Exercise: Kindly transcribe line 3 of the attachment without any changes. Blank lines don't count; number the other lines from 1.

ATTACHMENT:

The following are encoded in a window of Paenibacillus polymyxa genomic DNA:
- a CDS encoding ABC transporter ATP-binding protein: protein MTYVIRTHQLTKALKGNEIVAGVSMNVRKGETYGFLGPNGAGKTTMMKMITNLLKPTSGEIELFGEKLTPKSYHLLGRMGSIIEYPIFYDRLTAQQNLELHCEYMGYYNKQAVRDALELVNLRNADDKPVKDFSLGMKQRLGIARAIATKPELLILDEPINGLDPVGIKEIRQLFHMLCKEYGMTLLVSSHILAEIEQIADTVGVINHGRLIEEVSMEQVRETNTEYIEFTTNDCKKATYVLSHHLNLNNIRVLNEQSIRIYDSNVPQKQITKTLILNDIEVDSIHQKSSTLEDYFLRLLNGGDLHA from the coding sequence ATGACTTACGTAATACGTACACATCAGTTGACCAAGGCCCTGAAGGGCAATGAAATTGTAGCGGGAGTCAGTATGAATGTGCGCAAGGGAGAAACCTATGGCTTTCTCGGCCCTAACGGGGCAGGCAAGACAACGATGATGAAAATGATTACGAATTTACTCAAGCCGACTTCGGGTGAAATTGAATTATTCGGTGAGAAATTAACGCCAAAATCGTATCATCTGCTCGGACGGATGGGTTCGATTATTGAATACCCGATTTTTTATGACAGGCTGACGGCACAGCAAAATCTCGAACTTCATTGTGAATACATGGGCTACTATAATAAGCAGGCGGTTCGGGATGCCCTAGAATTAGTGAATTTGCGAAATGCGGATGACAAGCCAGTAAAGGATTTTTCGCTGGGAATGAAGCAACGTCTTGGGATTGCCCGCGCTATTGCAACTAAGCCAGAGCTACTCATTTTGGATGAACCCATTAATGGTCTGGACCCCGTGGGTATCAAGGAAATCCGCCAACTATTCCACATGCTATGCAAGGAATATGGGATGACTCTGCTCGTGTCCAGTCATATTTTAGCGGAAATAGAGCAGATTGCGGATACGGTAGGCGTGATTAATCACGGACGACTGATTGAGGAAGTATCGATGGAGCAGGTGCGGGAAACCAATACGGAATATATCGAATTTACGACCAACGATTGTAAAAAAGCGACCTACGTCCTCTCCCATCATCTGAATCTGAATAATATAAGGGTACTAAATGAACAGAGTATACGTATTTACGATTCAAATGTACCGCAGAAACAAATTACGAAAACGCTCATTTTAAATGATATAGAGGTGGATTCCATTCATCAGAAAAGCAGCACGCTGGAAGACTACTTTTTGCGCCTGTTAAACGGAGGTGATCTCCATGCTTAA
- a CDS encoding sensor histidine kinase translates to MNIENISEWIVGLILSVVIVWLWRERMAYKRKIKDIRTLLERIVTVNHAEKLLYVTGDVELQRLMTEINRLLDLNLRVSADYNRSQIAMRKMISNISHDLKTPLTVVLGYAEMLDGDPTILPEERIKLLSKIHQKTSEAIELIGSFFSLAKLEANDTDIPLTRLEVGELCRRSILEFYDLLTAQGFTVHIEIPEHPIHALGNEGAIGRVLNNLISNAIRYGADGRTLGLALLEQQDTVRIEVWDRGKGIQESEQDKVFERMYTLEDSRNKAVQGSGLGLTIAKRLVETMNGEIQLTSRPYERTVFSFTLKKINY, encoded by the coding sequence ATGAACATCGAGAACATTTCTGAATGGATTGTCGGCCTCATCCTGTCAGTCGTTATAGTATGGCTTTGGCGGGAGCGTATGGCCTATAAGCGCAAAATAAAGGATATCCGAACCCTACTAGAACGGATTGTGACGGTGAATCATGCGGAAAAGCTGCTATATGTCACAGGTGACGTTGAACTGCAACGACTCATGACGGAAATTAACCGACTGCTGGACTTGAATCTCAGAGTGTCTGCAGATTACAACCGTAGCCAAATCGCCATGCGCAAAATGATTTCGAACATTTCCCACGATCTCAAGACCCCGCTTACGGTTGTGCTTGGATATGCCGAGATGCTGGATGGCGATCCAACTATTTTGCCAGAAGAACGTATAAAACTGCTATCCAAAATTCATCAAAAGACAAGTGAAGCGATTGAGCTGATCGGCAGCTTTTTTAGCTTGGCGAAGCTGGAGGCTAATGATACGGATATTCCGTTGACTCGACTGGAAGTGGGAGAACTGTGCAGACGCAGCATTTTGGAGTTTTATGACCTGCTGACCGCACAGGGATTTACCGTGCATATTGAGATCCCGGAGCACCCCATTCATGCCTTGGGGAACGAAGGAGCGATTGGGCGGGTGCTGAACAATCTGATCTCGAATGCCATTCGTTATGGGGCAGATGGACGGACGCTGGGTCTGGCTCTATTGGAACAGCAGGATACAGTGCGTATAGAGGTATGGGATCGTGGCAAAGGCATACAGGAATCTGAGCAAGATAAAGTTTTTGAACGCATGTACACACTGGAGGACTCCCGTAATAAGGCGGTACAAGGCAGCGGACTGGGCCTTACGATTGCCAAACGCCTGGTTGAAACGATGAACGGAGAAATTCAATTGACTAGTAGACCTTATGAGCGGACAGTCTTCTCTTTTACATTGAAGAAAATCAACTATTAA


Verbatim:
- a CDS encoding sensor histidine kinase translates to MNIENISEWIVGLILSVVIVWLWRERMAYKRKIKDIRTLLERIVTVNHAEKLLYVTGDVELQRLMTEINRLLDLNLRVSADYNRSQIAMRKMISNISHDLKTPLTVVLGYAEMLDGDPTILPEERIKLLSKIHQKTSEAIELIGSFFSLAKLEANDTDIPLTRLEVGELCRRSILEFYDLLTAQGFTVHIEIPEHPIHALGNEGAIGRVLNNLISNAIRYGADGRTLGLALLEQQDTVRIEVWDRGKGIQESEQDKVFERMYTLEDSRNKAVQGSGLGLTIAKRLVETMNGEIQLTSRPYERTVFSFTLKKINY, encoded by the coding sequence ATGAACATCGAGAACATTTCTGAATGGATTGTCGGCCTCATCCTGTCAGTCGTTATAGTATGGCTTTGGCGGGAGCGTATGGCCTATAAGCGCAAAATAAAGGATATCCGAACCCTACTAGAACGGATTGTGACGGTGAATCATGCGGAAAAGCTGCTATATGTCACAGGTGACGTTGAACTGCAACGACTCATGACGGAAATTAACCGACTGCTGGACTTGAATCTCAGAGTGTCTGCAGATTACAACCGTAGCCAAATCGCCATGCGCAAAATGATTTCGAACATTTCCCACGATCTCAAGACCCCGCTTACGGTTGTGCTTGGATATGCCGAGATGCTGGATGGCGATCCAACTATTTTGCCAGAAGAACGTATAAAACTGCTATCCAAAATTCATCAAAAGACAAGTGAAGCGATTGAGCTGATCGGCAGCTTTTTTAGCTTGGCGAAGCTGGAGGCTAATGATACGGATATTCCGTTGACTCGACTGGAAGTGGGAGAACTGTGCAGACGCAGCATTTTGGAGTTTTATGACCTGCTGACCGCACAGGGATTTACCGTGCATATTGAGATCCCGGAGCACCCCATTCATGCCTTGGGGAACGAAGGAGCGATTGGGCGGGTGCTGAACAATCTGATCTCGAATGCCATTCGTTATGGGGCAGATGGACGGACGCTGGGTCTGGCTCTATTGGAACAGCAGGATACAGTGCGTATAGAGGTATGGGATCGTGGCAAAGGCATACAGGAATCTGAGCAAGATAAAGTTTTTGAACGCATGTACACACTGGAGGACTCCCGTAATAAGGCGGTACAAGGCAGCGGACTGGGCCTTACGATTGCCAAACGCCTGGTTGAAACGATGAACGGAGAAATTCAATTGACTAGTAGACCTTATGAGCGGACAGTCTTCTCTTTTACATTGAAGAAAATCAACTATTAA